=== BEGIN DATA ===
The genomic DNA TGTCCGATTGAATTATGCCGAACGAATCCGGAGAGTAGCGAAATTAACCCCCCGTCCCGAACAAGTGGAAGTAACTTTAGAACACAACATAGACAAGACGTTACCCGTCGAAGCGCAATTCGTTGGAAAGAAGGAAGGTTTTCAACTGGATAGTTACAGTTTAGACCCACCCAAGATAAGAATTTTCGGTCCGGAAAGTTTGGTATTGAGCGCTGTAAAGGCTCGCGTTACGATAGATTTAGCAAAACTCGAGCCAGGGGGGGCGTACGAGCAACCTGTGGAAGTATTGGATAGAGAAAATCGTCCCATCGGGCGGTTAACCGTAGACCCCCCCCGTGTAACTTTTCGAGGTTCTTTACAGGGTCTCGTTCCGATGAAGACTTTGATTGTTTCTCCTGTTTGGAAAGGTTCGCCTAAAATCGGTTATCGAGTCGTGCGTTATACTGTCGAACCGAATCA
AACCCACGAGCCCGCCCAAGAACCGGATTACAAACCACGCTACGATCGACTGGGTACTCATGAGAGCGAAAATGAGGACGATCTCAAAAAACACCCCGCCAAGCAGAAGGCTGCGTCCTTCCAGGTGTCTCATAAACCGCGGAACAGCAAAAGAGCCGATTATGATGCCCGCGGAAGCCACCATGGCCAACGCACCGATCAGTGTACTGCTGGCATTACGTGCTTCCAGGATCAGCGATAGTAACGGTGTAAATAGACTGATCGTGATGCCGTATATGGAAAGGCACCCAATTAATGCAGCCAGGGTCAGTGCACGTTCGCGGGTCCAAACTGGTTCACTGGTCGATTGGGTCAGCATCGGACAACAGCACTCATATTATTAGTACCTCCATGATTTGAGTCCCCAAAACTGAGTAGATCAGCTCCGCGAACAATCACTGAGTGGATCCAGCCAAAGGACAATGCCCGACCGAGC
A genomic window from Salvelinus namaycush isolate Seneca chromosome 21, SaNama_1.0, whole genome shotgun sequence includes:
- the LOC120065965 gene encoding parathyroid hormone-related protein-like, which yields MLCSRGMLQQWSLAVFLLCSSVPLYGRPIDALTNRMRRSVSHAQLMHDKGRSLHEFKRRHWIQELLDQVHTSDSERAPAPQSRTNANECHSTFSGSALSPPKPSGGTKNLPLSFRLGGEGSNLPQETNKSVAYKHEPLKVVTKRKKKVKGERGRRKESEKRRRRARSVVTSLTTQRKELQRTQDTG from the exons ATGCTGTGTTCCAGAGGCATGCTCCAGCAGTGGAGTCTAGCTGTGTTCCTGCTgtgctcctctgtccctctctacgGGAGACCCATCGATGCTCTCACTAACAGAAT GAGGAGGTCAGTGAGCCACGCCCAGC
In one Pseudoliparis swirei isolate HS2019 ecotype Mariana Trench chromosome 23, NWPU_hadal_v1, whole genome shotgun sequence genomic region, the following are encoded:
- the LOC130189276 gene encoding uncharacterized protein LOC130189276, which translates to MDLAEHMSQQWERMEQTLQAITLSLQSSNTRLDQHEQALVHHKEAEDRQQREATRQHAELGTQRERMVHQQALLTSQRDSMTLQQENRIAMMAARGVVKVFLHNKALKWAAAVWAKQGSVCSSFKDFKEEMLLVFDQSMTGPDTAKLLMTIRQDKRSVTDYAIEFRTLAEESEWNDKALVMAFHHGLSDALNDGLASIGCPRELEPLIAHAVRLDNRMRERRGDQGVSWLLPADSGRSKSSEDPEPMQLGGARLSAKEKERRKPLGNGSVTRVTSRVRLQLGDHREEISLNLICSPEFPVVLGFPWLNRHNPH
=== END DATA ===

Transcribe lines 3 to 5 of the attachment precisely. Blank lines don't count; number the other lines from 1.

A genomic window from Salvelinus namaycush isolate Seneca chromosome 21, SaNama_1.0, whole genome shotgun sequence includes:
- the LOC120065965 gene encoding parathyroid hormone-related protein-like, which yields MLCSRGMLQQWSLAVFLLCSSVPLYGRPIDALTNRMRRSVSHAQLMHDKGRSLHEFKRRHWIQELLDQVHTSDSERAPAPQSRTNANECHSTFSGSALSPPKPSGGTKNLPLSFRLGGEGSNLPQETNKSVAYKHEPLKVVTKRKKKVKGERGRRKESEKRRRRARSVVTSLTTQRKELQRTQDTG from the exons ATGCTGTGTTCCAGAGGCATGCTCCAGCAGTGGAGTCTAGCTGTGTTCCTGCTgtgctcctctgtccctctctacgGGAGACCCATCGATGCTCTCACTAACAGAAT GAGGAGGTCAGTGAGCCACGCCCAGC
In one Pseudoliparis swirei isolate HS2019 ecotype Mariana Trench chromosome 23, NWPU_hadal_v1, whole genome shotgun sequence genomic region, the following are encoded: